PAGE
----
The whole point of free speech is not to make ideas exempt from criticism but to expose them to it.

Thursday, November 12, 2009

These stops are wrong

I am, as far as I know, the only person on Earth under a court order to avoid public advocacy in opposition to a certain public policy. (One assumes I could take a public position in favor of that public policy.) This precludes me from publishing some facts. All facts on the issue advocate change.

Recently I’ve made some posts here about unconscionable behavior on the part of a highway patrolman. I don’t care what the end result of the harassment I described was; the harassment was wrong.

This goes on daily in South Dakota. Tourists with west coast license plates are stopped, terrified, their belongings often strewn on the roadside, and most are let go with some bogus “warning.”

Cops are stopping people to ferret out a certain violation for no justifiable reason. When they find the violation, they make up a reason for having stopped the violators. When they don’t, the folks they stopped get out of South Dakota as fast as they can, and try to avoid coming back here. Those folks are in the majority. The stops I have described were bogus.

Pat Powers just suggested that I have violated the terms of my probation. I hope this clears things up for him.


Michael Sanborn said...

Don't worry, Bob. One of Pat's posters suggests nobody reads you here.

The post is quite clear that you are not advocating for the issue for which you're not allowed to advocate, but rather simply bringing to our readers' attention a problem with law enforcement.

Neal said...

I posted the following comment (below) over at SDWC, but it was, as with most posts on this topic, deleted. For no good reason, of course.

This is in response to PP's tattle-tale post over there. I will post it here for posterity.

Medically, it is simply irrefutable that marijuana has palliative, therapeutic qualities. Even the American Medical Association agrees, as reflected in a recent policy shift:

If you deny the medical value of marijuana, you are simply not living in the fact-based world.

Politically, we seem to be nearing a tipping point. Sure, marijuana isn't a compltely benign substance -- but neither is alcohol, tobacco, red meat, sugar, or caffeine. And if we take an honest look at the relative social or individual harm of these substances, marijuana is close to the bottom -- and absolutely lower than alcohol.

People are finally starting to learn this, thanks in large part to the successful implementation of medical marijuana programs in the 14 states that have approved it. States and municipalities are bringing in millions of dollars in tax revenue from sales at clinics and dispensaries; city blocks are being revitalized by legitimate medical marijuana businesses; all hell is not breaking loose with rampaging druggies. People are starting to get it.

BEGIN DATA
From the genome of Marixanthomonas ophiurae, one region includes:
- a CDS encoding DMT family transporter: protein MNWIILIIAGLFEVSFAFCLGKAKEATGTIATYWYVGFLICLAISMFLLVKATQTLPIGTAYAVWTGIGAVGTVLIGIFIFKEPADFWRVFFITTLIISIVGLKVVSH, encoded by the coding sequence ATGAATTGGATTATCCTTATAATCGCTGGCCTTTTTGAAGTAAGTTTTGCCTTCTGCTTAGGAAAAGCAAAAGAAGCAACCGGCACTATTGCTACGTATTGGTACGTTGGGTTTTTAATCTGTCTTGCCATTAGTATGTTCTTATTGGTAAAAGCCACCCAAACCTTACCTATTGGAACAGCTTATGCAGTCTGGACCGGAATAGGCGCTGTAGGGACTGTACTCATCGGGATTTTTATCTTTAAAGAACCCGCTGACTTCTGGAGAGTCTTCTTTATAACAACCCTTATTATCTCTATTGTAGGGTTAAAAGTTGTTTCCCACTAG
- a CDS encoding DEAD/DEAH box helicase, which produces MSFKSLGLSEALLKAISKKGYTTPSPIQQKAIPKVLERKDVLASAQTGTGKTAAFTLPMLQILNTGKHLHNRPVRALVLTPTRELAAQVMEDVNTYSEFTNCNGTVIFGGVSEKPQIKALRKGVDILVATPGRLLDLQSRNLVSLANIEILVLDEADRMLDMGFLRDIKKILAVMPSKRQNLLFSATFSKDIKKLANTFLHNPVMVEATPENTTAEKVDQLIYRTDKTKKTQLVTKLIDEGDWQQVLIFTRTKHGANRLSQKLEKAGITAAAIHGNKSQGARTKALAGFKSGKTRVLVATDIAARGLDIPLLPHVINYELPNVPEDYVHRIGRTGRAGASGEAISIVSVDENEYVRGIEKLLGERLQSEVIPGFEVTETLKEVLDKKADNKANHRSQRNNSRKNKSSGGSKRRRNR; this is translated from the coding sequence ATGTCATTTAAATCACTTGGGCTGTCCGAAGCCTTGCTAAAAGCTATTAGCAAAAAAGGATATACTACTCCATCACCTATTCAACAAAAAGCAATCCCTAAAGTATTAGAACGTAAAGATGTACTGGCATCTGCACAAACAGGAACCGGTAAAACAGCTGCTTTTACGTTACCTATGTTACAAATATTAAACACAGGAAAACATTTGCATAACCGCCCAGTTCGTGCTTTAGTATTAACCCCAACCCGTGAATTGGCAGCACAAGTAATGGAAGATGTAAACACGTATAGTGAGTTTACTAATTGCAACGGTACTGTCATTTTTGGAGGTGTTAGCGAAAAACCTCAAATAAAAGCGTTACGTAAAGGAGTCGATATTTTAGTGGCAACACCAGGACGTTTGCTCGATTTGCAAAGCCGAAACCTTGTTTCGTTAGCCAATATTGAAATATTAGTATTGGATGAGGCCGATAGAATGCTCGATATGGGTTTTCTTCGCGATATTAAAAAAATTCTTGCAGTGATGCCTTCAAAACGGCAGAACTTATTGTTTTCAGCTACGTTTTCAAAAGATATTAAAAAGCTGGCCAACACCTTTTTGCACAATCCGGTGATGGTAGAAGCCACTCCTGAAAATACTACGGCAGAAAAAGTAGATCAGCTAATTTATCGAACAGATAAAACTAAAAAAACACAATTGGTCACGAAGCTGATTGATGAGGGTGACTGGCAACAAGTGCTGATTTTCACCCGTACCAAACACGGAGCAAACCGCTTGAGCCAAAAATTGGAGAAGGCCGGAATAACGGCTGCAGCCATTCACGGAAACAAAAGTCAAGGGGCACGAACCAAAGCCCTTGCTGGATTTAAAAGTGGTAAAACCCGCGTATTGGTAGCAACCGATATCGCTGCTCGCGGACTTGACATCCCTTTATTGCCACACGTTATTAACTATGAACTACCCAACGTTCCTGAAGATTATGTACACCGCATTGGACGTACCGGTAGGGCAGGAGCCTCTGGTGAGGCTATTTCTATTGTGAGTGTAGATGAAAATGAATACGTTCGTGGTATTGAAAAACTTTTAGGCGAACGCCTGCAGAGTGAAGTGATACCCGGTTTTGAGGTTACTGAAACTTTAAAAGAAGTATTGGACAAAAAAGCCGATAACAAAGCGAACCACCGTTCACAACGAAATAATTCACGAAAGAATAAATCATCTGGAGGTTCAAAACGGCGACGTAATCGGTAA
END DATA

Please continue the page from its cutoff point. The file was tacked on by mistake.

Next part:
Where is the harm?

Just consider a few of the people who have been identified as marijuana users in the past year: 1) Santonio Holmes, Super Bowl MVP, 2) Michael Phelps, 14-time Olympic gold medalist, and 3) Tim Lincecum, Cy Young award winner and probably the best pitcher in MLB.

Obviously recretional marijuana use is not holding these guys back. Nor is it holding back millions of other people, of all colors, creeds, and professional backgrounds. There's no good reason that these people should be treated as criminals. They are not harming anyone. They are only barely harming themselves.

Bob Ellis said...

Yes, it is unconscionable for a law enforcement official to investigate erratic driving or other suspicious behavior.

How dare those entrusted with enforcing the law actually attempt to do their jobs!

They should be more tolerant of lawbreakers like yourself.

PP said...

Neal (or anon as he was at the SDWC) found his post moderated because my anti-spam software will tag certain language in comments and URL's as a result of past spamming behavior.

I will look at it and evaluate the merit in context to the post when I get a moment.

Bill Fleming said...

It is unconstitutional for police officers to harass innocent citizens, Bob Ellis. See Amendment 4.

Bill Fleming said...

This is also illegal, Ellis:

ENTRAPMENT - A person is 'entrapped' when he is induced or persuaded by law enforcement officers or their agents to commit a crime that he had no previous intent to commit; and the law as a matter of policy forbids conviction in such a case.

That includes driving in such a way as to make other people drive erratically so you can pull them over.

Ken G said...

Annually my wife and I drive from Billings to Wisconsin to see her family. We always stay a night and gamble in Dead Wood. We'll be going through North Dakota from here on out, I'll miss the black hills, but I won't spend anymore money in South Dakota when they think that kind of law enforcement is acceptable.

Bob Newland said...

Welcome to the Forum, Ken, and thanks for the comment.